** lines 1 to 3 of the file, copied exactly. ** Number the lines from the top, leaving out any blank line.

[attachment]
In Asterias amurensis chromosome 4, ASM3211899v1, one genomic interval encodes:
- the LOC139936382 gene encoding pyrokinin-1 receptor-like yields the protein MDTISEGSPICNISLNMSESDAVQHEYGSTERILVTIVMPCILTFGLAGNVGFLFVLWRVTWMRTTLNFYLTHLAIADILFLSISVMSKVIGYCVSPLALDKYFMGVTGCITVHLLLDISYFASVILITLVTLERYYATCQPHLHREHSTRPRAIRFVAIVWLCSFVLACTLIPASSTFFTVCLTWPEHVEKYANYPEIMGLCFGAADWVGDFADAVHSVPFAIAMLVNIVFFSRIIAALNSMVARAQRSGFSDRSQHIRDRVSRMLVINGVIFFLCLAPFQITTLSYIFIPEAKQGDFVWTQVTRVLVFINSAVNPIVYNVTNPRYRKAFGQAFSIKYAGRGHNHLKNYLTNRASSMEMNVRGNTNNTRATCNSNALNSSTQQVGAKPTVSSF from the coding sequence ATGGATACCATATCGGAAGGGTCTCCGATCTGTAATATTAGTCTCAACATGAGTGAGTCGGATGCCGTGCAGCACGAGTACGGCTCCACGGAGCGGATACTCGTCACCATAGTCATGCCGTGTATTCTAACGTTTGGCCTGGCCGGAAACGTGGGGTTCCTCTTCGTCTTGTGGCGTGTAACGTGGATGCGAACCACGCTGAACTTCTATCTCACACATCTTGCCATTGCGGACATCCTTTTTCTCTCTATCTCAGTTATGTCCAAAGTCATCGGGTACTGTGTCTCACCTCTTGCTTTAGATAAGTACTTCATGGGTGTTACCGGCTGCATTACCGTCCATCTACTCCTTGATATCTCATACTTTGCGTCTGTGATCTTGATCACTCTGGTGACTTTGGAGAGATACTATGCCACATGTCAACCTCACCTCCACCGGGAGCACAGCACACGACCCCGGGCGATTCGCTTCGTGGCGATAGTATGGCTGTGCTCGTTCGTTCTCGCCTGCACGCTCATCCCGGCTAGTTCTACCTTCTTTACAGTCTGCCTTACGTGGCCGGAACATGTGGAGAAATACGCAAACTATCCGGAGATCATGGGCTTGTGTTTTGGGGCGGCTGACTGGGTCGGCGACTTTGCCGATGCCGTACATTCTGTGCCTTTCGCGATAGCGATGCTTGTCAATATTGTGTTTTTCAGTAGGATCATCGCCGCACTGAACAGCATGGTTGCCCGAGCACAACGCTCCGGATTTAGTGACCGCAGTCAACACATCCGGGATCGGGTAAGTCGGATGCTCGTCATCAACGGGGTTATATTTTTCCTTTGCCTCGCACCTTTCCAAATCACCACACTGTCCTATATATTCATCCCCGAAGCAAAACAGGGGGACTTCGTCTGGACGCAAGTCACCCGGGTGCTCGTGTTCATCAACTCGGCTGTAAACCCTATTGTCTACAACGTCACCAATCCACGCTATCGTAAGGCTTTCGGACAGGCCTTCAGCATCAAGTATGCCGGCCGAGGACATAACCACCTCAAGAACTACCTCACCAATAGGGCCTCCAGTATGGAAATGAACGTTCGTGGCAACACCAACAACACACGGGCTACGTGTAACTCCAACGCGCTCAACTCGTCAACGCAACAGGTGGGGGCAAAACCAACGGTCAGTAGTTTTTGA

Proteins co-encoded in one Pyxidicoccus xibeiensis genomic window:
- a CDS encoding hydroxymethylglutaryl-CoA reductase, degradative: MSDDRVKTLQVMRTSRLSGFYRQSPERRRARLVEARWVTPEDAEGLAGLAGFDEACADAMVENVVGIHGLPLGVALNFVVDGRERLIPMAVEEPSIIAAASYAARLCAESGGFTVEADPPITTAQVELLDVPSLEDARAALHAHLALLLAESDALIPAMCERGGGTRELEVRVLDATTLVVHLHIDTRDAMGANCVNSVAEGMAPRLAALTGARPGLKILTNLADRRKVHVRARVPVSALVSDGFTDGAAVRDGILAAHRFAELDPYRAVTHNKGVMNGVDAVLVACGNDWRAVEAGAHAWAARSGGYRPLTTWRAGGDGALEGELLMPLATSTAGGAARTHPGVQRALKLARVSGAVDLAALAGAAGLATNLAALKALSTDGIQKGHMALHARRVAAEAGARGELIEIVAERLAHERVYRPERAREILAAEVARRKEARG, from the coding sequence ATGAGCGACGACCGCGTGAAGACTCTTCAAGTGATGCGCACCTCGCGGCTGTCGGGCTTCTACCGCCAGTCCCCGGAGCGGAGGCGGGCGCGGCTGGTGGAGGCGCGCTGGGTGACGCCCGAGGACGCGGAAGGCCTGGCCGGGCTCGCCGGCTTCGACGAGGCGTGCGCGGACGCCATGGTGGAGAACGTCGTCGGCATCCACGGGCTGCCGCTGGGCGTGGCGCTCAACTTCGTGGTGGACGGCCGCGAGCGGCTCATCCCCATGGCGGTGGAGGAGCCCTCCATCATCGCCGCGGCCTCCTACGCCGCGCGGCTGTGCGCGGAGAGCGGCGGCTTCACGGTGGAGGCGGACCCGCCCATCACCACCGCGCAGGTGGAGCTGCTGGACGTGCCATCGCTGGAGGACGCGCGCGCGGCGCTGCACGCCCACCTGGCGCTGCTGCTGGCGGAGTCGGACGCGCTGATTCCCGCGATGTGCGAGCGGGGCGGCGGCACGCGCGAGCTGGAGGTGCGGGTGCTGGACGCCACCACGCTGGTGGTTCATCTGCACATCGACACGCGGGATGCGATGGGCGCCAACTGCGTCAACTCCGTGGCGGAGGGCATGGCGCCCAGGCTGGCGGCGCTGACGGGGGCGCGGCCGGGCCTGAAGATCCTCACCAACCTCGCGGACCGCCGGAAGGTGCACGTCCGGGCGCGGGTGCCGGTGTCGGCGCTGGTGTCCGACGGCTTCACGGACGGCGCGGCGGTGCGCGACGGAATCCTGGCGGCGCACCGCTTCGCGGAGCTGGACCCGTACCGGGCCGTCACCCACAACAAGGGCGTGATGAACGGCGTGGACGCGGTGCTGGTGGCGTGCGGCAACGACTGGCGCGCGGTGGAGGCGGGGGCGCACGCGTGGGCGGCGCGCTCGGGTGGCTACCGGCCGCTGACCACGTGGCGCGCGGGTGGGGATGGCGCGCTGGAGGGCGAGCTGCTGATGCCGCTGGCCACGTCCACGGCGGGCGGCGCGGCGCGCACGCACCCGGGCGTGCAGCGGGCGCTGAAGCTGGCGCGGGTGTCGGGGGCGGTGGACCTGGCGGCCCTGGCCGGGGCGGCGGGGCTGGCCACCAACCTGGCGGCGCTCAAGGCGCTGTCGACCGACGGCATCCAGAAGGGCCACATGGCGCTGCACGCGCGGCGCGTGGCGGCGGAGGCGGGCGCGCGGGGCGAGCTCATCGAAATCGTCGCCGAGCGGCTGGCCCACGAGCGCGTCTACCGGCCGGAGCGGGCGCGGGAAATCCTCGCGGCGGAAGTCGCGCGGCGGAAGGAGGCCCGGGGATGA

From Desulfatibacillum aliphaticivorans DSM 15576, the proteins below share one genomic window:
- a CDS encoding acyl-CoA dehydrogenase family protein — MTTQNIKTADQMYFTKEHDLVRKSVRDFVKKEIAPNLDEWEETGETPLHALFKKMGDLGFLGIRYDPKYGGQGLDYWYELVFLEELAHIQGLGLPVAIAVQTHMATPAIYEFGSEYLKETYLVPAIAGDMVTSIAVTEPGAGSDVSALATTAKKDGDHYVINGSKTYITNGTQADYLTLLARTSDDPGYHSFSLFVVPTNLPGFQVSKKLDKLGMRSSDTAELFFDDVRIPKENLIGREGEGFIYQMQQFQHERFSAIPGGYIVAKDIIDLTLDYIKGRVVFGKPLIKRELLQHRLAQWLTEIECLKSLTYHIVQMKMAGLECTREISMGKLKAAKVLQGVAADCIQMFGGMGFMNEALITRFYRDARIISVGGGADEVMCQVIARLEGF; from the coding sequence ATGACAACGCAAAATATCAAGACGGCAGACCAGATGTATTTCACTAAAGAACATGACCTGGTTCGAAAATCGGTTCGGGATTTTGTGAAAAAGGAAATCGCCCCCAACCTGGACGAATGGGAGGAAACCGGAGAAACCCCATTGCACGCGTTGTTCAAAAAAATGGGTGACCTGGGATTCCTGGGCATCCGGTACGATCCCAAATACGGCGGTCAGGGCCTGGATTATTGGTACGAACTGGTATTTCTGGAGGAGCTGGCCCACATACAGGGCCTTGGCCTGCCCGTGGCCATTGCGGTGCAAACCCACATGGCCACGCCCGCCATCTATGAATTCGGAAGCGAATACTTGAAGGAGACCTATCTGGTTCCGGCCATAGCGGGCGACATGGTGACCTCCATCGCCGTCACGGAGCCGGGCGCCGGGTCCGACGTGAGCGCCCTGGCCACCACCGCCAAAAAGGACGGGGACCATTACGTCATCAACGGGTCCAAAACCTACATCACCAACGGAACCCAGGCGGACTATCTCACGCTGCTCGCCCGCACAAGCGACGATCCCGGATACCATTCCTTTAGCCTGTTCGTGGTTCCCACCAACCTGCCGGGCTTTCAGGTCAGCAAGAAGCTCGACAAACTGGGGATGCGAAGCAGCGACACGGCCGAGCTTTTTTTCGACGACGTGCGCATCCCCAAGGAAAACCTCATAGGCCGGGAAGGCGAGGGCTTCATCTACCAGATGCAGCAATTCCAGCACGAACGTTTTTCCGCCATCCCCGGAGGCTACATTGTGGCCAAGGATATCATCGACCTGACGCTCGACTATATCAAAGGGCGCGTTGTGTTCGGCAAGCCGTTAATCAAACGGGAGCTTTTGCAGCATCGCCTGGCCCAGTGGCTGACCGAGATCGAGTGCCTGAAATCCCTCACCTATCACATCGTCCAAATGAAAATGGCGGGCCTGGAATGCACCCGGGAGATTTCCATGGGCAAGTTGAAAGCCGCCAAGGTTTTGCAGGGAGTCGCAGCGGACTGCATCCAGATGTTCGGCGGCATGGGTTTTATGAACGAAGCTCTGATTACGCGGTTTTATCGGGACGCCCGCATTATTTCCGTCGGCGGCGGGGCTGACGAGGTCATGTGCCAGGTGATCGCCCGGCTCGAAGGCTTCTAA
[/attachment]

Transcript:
In Asterias amurensis chromosome 4, ASM3211899v1, one genomic interval encodes:
- the LOC139936382 gene encoding pyrokinin-1 receptor-like yields the protein MDTISEGSPICNISLNMSESDAVQHEYGSTERILVTIVMPCILTFGLAGNVGFLFVLWRVTWMRTTLNFYLTHLAIADILFLSISVMSKVIGYCVSPLALDKYFMGVTGCITVHLLLDISYFASVILITLVTLERYYATCQPHLHREHSTRPRAIRFVAIVWLCSFVLACTLIPASSTFFTVCLTWPEHVEKYANYPEIMGLCFGAADWVGDFADAVHSVPFAIAMLVNIVFFSRIIAALNSMVARAQRSGFSDRSQHIRDRVSRMLVINGVIFFLCLAPFQITTLSYIFIPEAKQGDFVWTQVTRVLVFINSAVNPIVYNVTNPRYRKAFGQAFSIKYAGRGHNHLKNYLTNRASSMEMNVRGNTNNTRATCNSNALNSSTQQVGAKPTVSSF from the coding sequence ATGGATACCATATCGGAAGGGTCTCCGATCTGTAATATTAGTCTCAACATGAGTGAGTCGGATGCCGTGCAGCACGAGTACGGCTCCACGGAGCGGATACTCGTCACCATAGTCATGCCGTGTATTCTAACGTTTGGCCTGGCCGGAAACGTGGGGTTCCTCTTCGTCTTGTGGCGTGTAACGTGGATGCGAACCACGCTGAACTTCTATCTCACACATCTTGCCATTGCGGACATCCTTTTTCTCTCTATCTCAGTTATGTCCAAAGTCATCGGGTACTGTGTCTCACCTCTTGCTTTAGATAAGTACTTCATGGGTGTTACCGGCTGCATTACCGTCCATCTACTCCTTGATATCTCATACTTTGCGTCTGTGATCTTGATCACTCTGGTGACTTTGGAGAGATACTATGCCACATGTCAACCTCACCTCCACCGGGAGCACAGCACACGACCCCGGGCGATTCGCTTCGTGGCGATAGTATGGCTGTGCTCGTTCGTTCTCGCCTGCACGCTCATCCCGGCTAGTTCTACCTTCTTTACAGTCTGCCTTACGTGGCCGGAACATGTGGAGAAATACGCAAACTATCCGGAGATCATGGGCTTGTGTTTTGGGGCGGCTGACTGGGTCGGCGACTTTGCCGATGCCGTACATTCTGTGCCTTTCGCGATAGCGATGCTTGTCAATATTGTGTTTTTCAGTAGGATCATCGCCGCACTGAACAGCATGGTTGCCCGAGCACAACGCTCCGGATTTAGTGACCGCAGTCAACACATCCGGGATCGGGTAAGTCGGATGCTCGTCATCAACGGGGTTATATTTTTCCTTTGCCTCGCACCTTTCCAAATCACCACACTGTCCTATATATTCATCCCCGAAGCAAAACAGGGGGACTTCGTCTGGACGCAAGTCACCCGGGTGCTCGTGTTCATCAACTCGGCTGTAAACCCTATTGTCTACAACGTCACCAATCCACGCTATCGTAAGGCTTTCGGACAGGCCTTCAGCATCAAGTATGCCGGCCGAGGACATAACCACCTCAAGAACTACCTCACCAATAGGGCCTCCAGTATGGAAATGAACGTTCGTGGCAACACCAACAACACACGGGCTACGTGTAACTCCAACGCGCTCAACTCGTCAACGCAACAGGTGGGGGCAAAACCAACGGTCAGTAGTTTTTGA

Proteins co-encoded in one Pyxidicoccus xibeiensis genomic window: